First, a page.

See section 1.4 for general contraindications for all vaccines. There are no speciﬁc contraindications to pneumococcal polysaccharide or conjugate vaccines apart from a severe reaction to a previous dose or known hypersensitivity to any components of either vaccine.
Systemic reactions (chills, rash and myalgia) may occur when PCV13 and influenza vaccine are administered at the same time (see section 15.7.2). PCV13 has been associated with increased risk of fever over 39℃ and febrile convulsions when co-administered with inactivated influenza vaccine in infants and young children (see section 15.7.2). Febrile convulsion history is not a contraindication to PCV13 immunisation. Parents/guardians can be encouraged to use cooling measures and/or antipyretics (see section 2.3.13) if a child with a history of febrile convulsions develops a fever after immunisation. If a child aged under 5 years needs both PCV13 and influenza vaccines, separation of vaccines by two days can be offered. If the child has a history of febrile convulsions, separation of the vaccines is recommended.
Following an analysis of post-marketing reporting rates, there is a potential increased risk of convulsions (with or without fever) and hypotonic-hyporesponsive episodes when co-administering DTaP-IPV-HepB/Hib (Infanrix-hexa) and PCV13 compared to the use of DTaP-IPV-HepB/Hib alone.47–51 (See section 15.7.2.)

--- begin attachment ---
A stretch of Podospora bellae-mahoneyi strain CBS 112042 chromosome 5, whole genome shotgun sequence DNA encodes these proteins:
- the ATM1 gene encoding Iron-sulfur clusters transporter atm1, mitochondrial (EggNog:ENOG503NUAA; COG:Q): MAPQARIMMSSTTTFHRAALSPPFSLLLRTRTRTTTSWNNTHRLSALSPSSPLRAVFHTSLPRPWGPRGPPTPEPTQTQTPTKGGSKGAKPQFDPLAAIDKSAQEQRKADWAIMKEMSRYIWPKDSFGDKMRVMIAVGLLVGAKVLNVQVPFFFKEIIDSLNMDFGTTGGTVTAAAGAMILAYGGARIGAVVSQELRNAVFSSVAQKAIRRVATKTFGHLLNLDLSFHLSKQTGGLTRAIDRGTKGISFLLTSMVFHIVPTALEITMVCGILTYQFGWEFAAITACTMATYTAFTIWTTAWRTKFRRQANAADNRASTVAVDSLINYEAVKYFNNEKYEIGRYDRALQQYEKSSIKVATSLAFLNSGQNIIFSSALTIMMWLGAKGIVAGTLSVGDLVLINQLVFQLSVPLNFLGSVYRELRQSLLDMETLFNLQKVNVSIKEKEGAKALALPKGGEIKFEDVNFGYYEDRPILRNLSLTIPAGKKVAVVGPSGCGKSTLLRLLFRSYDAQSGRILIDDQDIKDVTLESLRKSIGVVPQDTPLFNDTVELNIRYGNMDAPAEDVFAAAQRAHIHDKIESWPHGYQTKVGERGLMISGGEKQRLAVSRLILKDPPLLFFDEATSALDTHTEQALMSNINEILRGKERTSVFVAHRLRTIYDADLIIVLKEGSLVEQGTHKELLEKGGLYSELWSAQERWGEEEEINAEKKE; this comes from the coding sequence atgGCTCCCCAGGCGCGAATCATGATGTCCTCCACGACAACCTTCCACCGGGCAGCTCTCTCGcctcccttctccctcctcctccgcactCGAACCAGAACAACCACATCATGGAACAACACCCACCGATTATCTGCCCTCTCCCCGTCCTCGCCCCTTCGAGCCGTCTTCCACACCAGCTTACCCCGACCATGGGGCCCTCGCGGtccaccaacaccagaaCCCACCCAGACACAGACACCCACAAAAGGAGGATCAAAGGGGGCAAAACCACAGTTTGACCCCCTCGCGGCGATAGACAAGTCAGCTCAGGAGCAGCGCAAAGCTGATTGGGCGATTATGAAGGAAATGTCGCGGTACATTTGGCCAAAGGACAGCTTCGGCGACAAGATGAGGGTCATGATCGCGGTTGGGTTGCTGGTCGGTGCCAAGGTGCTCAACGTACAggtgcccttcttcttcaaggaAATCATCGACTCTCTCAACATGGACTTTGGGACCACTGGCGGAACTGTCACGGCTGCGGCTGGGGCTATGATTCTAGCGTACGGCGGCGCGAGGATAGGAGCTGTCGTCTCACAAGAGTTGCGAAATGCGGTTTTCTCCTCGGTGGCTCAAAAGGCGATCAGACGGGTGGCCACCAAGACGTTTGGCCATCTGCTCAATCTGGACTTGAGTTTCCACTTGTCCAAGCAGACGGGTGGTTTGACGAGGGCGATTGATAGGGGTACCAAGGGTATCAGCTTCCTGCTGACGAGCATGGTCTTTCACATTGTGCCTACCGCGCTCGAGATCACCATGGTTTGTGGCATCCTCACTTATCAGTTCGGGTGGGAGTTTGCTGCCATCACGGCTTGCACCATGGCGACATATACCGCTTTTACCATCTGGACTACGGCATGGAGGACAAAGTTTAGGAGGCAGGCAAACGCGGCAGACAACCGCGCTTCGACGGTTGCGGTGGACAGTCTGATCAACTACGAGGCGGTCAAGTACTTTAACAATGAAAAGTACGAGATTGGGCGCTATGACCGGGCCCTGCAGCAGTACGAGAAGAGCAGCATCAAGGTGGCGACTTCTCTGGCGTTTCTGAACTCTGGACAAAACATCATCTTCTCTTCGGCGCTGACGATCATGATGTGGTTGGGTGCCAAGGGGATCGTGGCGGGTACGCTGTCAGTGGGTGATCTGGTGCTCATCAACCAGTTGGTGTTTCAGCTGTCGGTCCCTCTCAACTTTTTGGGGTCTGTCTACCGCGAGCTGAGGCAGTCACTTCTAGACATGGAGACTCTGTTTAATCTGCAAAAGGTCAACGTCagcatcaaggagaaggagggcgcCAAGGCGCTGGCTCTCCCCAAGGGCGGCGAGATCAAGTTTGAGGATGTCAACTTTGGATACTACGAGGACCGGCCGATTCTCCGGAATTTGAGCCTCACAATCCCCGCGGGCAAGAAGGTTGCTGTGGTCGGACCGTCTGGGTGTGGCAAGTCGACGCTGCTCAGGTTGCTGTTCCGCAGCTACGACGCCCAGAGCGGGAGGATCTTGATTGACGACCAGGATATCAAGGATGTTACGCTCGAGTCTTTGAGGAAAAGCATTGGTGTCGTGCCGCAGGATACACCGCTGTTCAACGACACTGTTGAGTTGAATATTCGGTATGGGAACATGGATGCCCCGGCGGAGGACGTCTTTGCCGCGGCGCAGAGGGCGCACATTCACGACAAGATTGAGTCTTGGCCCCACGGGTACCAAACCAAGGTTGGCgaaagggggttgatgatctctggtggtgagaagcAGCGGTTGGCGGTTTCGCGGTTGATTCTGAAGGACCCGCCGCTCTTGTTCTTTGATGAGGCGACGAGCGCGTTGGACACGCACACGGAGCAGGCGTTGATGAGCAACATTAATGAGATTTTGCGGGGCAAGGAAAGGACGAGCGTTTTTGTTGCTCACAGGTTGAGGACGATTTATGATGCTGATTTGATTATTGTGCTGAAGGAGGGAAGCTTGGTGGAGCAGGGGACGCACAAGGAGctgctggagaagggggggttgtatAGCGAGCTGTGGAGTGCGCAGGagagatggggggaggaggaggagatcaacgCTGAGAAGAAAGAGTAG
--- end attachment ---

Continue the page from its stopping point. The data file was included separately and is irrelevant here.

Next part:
PCV13 should be used with caution in very premature babies (born at under 28 weeks’ gestation) as there is a potential risk for apnoea. If a preterm infant had apnoeas following immunisation in hospital (6 week and/or 3-month event), readmission for the next infant immunisation and respiratory monitoring for 48 to 72 hours may be warranted,55 but do not avoid or delay immunisation.
23PPV should not be given to children aged under 2 years due to the reduced immune response associated with polysaccharide vaccines (see section 1.2.3).